Improving Quality of
February 25, 1997
Fresh-cut carrots that go for a dip in a calcium chloride solution stay firm
and crisp and are less likely to carry potentially harmful microorganisms,
scientists with USDAs
Agricultural Research Service say.
ARS scientists collaborated with Japanese researchers in testing calcium
chlorides ability to protect cut carrots. The calcium chloride treatment
also worked well on cut zucchini squash, which is highly perishable and very
sensitive to cold temperatures.
Maintaining and improving quality of fresh-cut produce is a major challenge
in the fast- growing market for fresh fruits and vegetables. The produce
industry now uses a chlorine solution to control microorganisms on cut produce,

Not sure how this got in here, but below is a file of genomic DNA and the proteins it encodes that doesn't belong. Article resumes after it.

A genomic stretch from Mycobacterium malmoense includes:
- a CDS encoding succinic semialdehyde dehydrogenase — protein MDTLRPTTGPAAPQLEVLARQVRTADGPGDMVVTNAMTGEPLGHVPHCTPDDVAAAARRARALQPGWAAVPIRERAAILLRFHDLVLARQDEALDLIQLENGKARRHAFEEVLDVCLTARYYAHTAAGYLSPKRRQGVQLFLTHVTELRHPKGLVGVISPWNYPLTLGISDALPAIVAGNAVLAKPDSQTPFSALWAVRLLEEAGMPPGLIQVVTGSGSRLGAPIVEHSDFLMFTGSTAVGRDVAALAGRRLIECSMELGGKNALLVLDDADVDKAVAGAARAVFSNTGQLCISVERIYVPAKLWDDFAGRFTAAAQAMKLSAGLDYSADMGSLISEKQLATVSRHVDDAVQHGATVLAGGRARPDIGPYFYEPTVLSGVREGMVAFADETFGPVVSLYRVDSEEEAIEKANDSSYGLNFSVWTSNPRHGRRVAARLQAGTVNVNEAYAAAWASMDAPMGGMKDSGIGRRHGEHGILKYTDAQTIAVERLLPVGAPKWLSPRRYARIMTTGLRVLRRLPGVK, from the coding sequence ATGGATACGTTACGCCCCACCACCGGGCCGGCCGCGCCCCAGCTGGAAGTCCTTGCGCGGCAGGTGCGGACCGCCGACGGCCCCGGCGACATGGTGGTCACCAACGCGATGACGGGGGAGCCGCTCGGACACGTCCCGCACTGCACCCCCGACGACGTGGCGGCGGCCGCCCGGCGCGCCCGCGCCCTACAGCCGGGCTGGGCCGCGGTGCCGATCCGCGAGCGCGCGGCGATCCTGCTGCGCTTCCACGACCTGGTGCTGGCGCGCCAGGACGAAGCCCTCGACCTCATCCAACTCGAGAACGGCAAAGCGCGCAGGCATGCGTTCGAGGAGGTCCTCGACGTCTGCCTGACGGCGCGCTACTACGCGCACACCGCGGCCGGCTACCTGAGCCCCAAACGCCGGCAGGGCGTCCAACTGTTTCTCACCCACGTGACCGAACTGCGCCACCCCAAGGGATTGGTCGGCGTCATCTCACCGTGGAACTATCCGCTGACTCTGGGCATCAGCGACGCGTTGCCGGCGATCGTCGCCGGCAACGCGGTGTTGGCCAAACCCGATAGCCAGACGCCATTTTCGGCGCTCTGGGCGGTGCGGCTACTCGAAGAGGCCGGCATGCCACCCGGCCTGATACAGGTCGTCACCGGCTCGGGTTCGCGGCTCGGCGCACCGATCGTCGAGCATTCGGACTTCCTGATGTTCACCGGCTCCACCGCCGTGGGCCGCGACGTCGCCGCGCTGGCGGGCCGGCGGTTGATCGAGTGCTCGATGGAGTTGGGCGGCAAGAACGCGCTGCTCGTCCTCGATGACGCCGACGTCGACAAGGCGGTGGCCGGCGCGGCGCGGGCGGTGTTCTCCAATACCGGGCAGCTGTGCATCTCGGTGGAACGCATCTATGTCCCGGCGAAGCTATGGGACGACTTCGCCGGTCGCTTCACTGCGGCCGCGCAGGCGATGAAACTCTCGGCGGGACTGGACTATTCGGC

but it isnt always effective.
For maximum quality, fresh-cut produce should be handled and stored at or
near 32 degrees F if the product is not sensitive to chilling injury, the ARS
scientists say. Many processors now prepare, ship, and store fresh-cuts at 41
degrees or even 50 degrees F.
Sales of fresh-cut produce in the United States are projected to increase
from $5.8 billion in 1994 to $19 billion in 1999.
The complete story on protecting quality of vegetable cutups is
available in the January issue of Agricultural Research magazine,
the monthly publication of the Agricultural Research Service.
Scientific contact: Scientific contact:
Alley E. Watada,
USDA-ARS Horticultural Crops
Quality Laboratory, Beltsville, Md., phone (301) 504-6128, e-mail